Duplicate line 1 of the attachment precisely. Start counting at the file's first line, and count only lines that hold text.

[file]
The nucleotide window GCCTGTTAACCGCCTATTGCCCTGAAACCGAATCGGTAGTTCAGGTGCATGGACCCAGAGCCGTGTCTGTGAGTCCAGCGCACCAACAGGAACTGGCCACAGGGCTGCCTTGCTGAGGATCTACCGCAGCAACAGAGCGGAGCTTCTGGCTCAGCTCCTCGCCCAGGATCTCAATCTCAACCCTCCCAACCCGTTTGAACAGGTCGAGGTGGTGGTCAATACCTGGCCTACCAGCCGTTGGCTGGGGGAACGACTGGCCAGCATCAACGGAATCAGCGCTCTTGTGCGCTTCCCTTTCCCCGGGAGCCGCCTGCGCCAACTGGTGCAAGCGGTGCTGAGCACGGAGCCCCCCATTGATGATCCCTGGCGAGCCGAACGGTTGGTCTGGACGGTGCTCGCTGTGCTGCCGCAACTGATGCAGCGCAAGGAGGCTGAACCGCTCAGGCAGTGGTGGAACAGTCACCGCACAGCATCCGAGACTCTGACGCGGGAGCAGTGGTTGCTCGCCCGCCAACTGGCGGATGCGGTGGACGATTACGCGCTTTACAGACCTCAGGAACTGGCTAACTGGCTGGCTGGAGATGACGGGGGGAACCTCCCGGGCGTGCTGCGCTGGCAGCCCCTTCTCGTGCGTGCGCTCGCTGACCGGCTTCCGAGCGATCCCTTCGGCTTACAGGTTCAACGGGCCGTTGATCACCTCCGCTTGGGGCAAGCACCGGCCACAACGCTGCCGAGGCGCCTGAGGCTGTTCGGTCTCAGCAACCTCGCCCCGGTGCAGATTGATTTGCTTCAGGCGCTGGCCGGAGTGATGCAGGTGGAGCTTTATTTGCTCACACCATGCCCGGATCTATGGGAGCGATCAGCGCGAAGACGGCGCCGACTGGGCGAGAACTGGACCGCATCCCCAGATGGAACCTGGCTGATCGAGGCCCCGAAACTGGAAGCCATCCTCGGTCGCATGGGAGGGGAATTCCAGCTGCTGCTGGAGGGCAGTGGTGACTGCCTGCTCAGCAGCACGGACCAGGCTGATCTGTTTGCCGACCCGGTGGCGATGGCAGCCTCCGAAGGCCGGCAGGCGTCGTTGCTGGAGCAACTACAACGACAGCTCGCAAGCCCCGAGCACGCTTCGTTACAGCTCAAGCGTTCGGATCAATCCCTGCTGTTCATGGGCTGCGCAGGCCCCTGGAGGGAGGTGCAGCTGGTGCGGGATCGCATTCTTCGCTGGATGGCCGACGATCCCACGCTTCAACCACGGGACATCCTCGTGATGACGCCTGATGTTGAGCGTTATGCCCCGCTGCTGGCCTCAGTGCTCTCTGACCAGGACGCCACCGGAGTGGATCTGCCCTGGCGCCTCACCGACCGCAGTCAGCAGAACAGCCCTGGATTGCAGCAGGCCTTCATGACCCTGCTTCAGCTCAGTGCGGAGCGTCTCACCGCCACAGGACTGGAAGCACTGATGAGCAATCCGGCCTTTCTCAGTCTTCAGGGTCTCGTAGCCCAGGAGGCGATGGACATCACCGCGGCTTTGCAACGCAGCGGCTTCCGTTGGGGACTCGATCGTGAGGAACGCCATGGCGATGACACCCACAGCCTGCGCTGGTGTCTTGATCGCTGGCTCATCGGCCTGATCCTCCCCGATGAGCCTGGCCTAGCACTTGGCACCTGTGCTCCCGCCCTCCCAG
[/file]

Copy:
The nucleotide window GCCTGTTAACCGCCTATTGCCCTGAAACCGAATCGGTAGTTCAGGTGCATGGACCCAGAGCCGTGTCTGTGAGTCCAGCGCACCAACAGGAACTGGCCACAGGGCTGCCTTGCTGAGGATCTACCGCAGCAACAGAGCGGAGCTTCTGGCTCAGCTCCTCGCCCAGGATCTCAATCTCAACCCTCCCAACCCGTTTGAACAGGTCGAGGTGGTGGTCAATACCTGGCCTACCAGCCGTTGGCTGGGGGAACGACTGGCCAGCATCAACGGAATCAGCGCTCTTGTGCGCTTCCCTTTCCCCGGGAGCCGCCTGCGCCAACTGGTGCAAGCGGTGCTGAGCACGGAGCCCCCCATTGATGATCCCTGGCGAGCCGAACGGTTGGTCTGGACGGTGCTCGCTGTGCTGCCGCAACTGATGCAGCGCAAGGAGGCTGAACCGCTCAGGCAGTGGTGGAACAGTCACCGCACAGCATCCGAGACTCTGACGCGGGAGCAGTGGTTGCTCGCCCGCCAACTGGCGGATGCGGTGGACGATTACGCGCTTTACAGACCTCAGGAACTGGCTAACTGGCTGGCTGGAGATGACGGGGGGAACCTCCCGGGCGTGCTGCGCTGGCAGCCCCTTCTCGTGCGTGCGCTCGCTGACCGGCTTCCGAGCGATCCCTTCGGCTTACAGGTTCAACGGGCCGTTGATCACCTCCGCTTGGGGCAAGCACCGGCCACAACGCTGCCGAGGCGCCTGAGGCTGTTCGGTCTCAGCAACCTCGCCCCGGTGCAGATTGATTTGCTTCAGGCGCTGGCCGGAGTGATGCAGGTGGAGCTTTATTTGCTCACACCATGCCCGGATCTATGGGAGCGATCAGCGCGAAGACGGCGCCGACTGGGCGAGAACTGGACCGCATCCCCAGATGGAACCTGGCTGATCGAGGCCCCGAAACTGGAAGCCATCCTCGGTCGCATGGGAGGGGAATTCCAGCTGCTGCTGGAGGGCAGTGGTGACTGCCTGCTCAGCAGCACGGACCAGGCTGATCTGTTTGCCGACCCGGTGGCGATGGCAGCCTCCGAAGGCCGGCAGGCGTCGTTGCTGGAGCAACTACAACGACAGCTCGCAAGCCCCGAGCACGCTTCGTTACAGCTCAAGCGTTCGGATCAATCCCTGCTGTTCATGGGCTGCGCAGGCCCCTGGAGGGAGGTGCAGCTGGTGCGGGATCGCATTCTTCGCTGGATGGCCGACGATCCCACGCTTCAACCACGGGACATCCTCGTGATGACGCCTGATGTTGAGCGTTATGCCCCGCTGCTGGCCTCAGTGCTCTCTGACCAGGACGCCACCGGAGTGGATCTGCCCTGGCGCCTCACCGACCGCAGTCAGCAGAACAGCCCTGGATTGCAGCAGGCCTTCATGACCCTGCTTCAGCTCAGTGCGGAGCGTCTCACCGCCACAGGACTGGAAGCACTGATGAGCAATCCGGCCTTTCTCAGTCTTCAGGGTCTCGTAGCCCAGGAGGCGATGGACATCACCGCGGCTTTGCAACGCAGCGGCTTCCGTTGGGGACTCGATCGTGAGGAACGCCATGGCGATGACACCCACAGCCTGCGCTGGTGTCTTGATCGCTGGCTCATCGGCCTGATCCTCCCCGATGAGCCTGGCCTAGCACTTGGCACCTGTGCTCCCGCCCTCCCAG